Scathing report by MPs damns David Cameron over Libya intervention
Foreign policy failures led to country becoming failed state, says inquiry
The foreign affairs select committee report repeats US president Barack Obama’s claim that France and Britain lost interest in Libya after Muammar Gadafy was overthrown. Photograph: AFP
David Cameron’s intervention in Libya was carried out with no proper intelligence analysis, drifted into an unannounced goal of regime change and shirked its moral responsibility to help reconstruct the country following the fall of Muammar Gadafy, according to a scathing report by the UK’s foreign affairs select committee.
The failures led to the country becoming a failed state on the verge of all-out civil war, the report adds.
The report, the product of a parliamentary equivalent of the Chilcot inquiry into the Iraq war, closely echoes the criticisms widely made of Tony Blair’s intervention in Iraq, and may yet come to be as damaging to the foreign policy legacy of Mr Cameron, who resigned as British prime minister in June.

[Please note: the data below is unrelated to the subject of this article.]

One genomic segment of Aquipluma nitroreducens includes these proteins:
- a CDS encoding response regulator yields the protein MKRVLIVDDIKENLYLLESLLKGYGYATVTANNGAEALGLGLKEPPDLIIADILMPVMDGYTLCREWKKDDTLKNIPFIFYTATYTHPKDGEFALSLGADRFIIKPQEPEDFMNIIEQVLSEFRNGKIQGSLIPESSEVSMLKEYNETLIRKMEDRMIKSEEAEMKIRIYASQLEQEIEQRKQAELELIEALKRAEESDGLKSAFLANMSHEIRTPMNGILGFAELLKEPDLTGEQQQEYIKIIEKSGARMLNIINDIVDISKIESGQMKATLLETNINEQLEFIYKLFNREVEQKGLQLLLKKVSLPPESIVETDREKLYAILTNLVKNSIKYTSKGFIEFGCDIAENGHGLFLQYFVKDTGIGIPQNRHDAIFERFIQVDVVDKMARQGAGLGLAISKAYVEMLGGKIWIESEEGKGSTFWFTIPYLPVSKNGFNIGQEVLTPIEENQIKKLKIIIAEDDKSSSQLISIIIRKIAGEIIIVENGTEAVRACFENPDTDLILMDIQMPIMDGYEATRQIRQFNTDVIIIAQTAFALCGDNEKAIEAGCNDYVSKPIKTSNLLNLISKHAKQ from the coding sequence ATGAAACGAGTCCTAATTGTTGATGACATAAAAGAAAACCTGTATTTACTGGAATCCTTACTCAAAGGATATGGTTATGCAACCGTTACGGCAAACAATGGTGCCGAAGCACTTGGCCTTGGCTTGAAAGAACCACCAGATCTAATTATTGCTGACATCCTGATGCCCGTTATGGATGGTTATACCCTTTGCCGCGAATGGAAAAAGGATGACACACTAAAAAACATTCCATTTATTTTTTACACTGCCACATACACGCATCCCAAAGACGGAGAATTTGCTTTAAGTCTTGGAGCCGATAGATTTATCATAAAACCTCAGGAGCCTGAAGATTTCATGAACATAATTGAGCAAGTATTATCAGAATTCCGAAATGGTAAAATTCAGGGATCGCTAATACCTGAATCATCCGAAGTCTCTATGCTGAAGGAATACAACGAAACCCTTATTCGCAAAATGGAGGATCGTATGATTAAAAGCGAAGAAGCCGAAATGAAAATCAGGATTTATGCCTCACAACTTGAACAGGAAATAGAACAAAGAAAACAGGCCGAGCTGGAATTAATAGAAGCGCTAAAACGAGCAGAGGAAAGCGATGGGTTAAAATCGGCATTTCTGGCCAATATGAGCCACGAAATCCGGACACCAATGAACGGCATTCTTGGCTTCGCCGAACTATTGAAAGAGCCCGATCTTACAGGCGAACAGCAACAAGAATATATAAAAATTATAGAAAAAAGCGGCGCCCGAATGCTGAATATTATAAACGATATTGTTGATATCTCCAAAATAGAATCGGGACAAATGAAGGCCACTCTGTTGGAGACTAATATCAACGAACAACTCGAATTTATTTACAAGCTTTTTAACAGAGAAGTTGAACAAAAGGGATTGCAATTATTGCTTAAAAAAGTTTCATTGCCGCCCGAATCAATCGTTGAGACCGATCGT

It concurs with Barack Obama’s assessment that the intervention was “a s*** show”, and repeats the US president’s claim France and Britain lost interest in Libya after Gadafy was overthrown.
The findings are likely to be seized on by Donald Trump, who has tried to undermine Hillary Clinton’s foreign policy credentials by repeatedly condemning her handling of the Libyan intervention in 2011, when she was US secretary of state.
Libya is currently mired in political and economic chaos with competing factions fighting for control of the key oil terminals and no nationwide support for the UN-recognised government based in Tripoli. Tens of thousands of refugees are entering Libya from the rest of Africa and sailing to Europe on perilous journeys.
Conservative MP Crispin Blunt, who chairs the select committee, said the original aim of the military intervention to protect Benghazi was achieved within 24 hours.
Mr Cameron has refused to give evidence to the select committee. In one of his few reflections on his major military intervention, he blamed the Libyan people for failing to take their chance of democracy. – (Guardian service)